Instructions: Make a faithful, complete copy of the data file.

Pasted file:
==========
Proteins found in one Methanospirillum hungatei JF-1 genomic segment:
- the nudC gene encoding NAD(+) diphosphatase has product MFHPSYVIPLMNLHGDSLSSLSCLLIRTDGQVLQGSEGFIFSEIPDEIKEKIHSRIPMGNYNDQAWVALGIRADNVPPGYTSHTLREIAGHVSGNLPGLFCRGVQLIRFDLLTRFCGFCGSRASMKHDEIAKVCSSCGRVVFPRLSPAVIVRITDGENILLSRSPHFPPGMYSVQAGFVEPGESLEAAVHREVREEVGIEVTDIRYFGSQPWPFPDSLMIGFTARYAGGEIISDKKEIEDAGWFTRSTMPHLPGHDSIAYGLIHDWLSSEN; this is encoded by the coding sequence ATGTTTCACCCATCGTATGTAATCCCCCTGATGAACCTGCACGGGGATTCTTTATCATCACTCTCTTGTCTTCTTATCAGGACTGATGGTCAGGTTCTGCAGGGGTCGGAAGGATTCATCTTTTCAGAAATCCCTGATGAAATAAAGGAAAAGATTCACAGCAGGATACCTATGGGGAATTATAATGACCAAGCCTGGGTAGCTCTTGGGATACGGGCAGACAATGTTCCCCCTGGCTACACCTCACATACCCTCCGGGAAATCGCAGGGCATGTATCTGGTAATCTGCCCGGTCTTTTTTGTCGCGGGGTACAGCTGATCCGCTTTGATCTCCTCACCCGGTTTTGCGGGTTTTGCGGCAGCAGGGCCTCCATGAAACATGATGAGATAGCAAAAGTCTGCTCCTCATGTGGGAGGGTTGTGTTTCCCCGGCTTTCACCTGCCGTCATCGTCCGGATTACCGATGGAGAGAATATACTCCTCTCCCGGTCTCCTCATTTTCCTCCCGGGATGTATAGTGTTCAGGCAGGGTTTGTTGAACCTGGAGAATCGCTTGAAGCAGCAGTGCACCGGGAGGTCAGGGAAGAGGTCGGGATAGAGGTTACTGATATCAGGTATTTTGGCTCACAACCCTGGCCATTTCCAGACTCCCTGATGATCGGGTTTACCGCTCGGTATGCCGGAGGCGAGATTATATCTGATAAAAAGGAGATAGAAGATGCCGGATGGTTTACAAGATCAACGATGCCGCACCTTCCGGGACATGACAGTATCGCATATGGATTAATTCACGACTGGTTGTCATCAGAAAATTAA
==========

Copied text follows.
Proteins found in one Methanospirillum hungatei JF-1 genomic segment:
- the nudC gene encoding NAD(+) diphosphatase has product MFHPSYVIPLMNLHGDSLSSLSCLLIRTDGQVLQGSEGFIFSEIPDEIKEKIHSRIPMGNYNDQAWVALGIRADNVPPGYTSHTLREIAGHVSGNLPGLFCRGVQLIRFDLLTRFCGFCGSRASMKHDEIAKVCSSCGRVVFPRLSPAVIVRITDGENILLSRSPHFPPGMYSVQAGFVEPGESLEAAVHREVREEVGIEVTDIRYFGSQPWPFPDSLMIGFTARYAGGEIISDKKEIEDAGWFTRSTMPHLPGHDSIAYGLIHDWLSSEN; this is encoded by the coding sequence ATGTTTCACCCATCGTATGTAATCCCCCTGATGAACCTGCACGGGGATTCTTTATCATCACTCTCTTGTCTTCTTATCAGGACTGATGGTCAGGTTCTGCAGGGGTCGGAAGGATTCATCTTTTCAGAAATCCCTGATGAAATAAAGGAAAAGATTCACAGCAGGATACCTATGGGGAATTATAATGACCAAGCCTGGGTAGCTCTTGGGATACGGGCAGACAATGTTCCCCCTGGCTACACCTCACATACCCTCCGGGAAATCGCAGGGCATGTATCTGGTAATCTGCCCGGTCTTTTTTGTCGCGGGGTACAGCTGATCCGCTTTGATCTCCTCACCCGGTTTTGCGGGTTTTGCGGCAGCAGGGCCTCCATGAAACATGATGAGATAGCAAAAGTCTGCTCCTCATGTGGGAGGGTTGTGTTTCCCCGGCTTTCACCTGCCGTCATCGTCCGGATTACCGATGGAGAGAATATACTCCTCTCCCGGTCTCCTCATTTTCCTCCCGGGATGTATAGTGTTCAGGCAGGGTTTGTTGAACCTGGAGAATCGCTTGAAGCAGCAGTGCACCGGGAGGTCAGGGAAGAGGTCGGGATAGAGGTTACTGATATCAGGTATTTTGGCTCACAACCCTGGCCATTTCCAGACTCCCTGATGATCGGGTTTACCGCTCGGTATGCCGGAGGCGAGATTATATCTGATAAAAAGGAGATAGAAGATGCCGGATGGTTTACAAGATCAACGATGCCGCACCTTCCGGGACATGACAGTATCGCATATGGATTAATTCACGACTGGTTGTCATCAGAAAATTAA